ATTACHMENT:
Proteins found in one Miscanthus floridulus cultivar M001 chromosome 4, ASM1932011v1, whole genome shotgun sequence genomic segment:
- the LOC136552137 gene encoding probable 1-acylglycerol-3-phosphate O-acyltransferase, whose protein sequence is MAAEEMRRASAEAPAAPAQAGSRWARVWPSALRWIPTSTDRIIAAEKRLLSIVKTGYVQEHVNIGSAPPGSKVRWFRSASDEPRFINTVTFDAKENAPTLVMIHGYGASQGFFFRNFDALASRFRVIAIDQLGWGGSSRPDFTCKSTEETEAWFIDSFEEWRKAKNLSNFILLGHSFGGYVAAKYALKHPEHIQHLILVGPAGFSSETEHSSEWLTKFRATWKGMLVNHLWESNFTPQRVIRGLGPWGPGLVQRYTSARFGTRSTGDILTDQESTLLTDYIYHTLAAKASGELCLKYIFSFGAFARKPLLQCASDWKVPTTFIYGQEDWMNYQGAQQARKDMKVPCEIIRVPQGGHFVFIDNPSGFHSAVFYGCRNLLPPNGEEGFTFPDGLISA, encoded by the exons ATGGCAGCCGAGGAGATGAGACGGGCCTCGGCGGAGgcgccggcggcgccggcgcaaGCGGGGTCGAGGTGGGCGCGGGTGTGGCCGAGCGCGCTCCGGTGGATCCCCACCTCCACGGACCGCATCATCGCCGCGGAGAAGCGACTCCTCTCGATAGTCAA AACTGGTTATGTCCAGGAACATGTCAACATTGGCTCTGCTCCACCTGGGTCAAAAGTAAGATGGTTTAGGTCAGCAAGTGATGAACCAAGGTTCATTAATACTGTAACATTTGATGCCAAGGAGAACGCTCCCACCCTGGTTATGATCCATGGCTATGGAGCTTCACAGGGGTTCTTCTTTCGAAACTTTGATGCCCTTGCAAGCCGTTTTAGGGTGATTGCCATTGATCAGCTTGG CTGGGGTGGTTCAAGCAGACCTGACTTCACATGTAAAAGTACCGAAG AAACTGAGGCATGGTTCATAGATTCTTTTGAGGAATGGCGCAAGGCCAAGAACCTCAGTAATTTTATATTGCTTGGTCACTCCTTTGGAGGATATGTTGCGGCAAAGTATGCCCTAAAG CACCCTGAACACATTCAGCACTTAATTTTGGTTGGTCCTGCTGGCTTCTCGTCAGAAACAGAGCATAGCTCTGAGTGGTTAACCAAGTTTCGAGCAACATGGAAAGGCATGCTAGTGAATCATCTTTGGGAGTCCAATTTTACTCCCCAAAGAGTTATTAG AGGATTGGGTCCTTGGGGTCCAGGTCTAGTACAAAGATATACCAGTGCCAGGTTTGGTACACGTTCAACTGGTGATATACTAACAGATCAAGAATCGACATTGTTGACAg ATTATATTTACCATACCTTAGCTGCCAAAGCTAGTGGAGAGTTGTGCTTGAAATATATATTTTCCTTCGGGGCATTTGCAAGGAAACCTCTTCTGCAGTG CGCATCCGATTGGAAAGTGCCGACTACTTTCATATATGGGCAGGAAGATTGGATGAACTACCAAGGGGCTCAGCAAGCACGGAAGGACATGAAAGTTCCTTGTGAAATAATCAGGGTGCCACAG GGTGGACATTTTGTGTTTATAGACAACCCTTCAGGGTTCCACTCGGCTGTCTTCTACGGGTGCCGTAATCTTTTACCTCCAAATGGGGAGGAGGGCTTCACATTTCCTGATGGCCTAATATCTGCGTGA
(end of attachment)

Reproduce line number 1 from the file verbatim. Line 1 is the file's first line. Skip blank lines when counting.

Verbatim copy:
Proteins found in one Miscanthus floridulus cultivar M001 chromosome 4, ASM1932011v1, whole genome shotgun sequence genomic segment: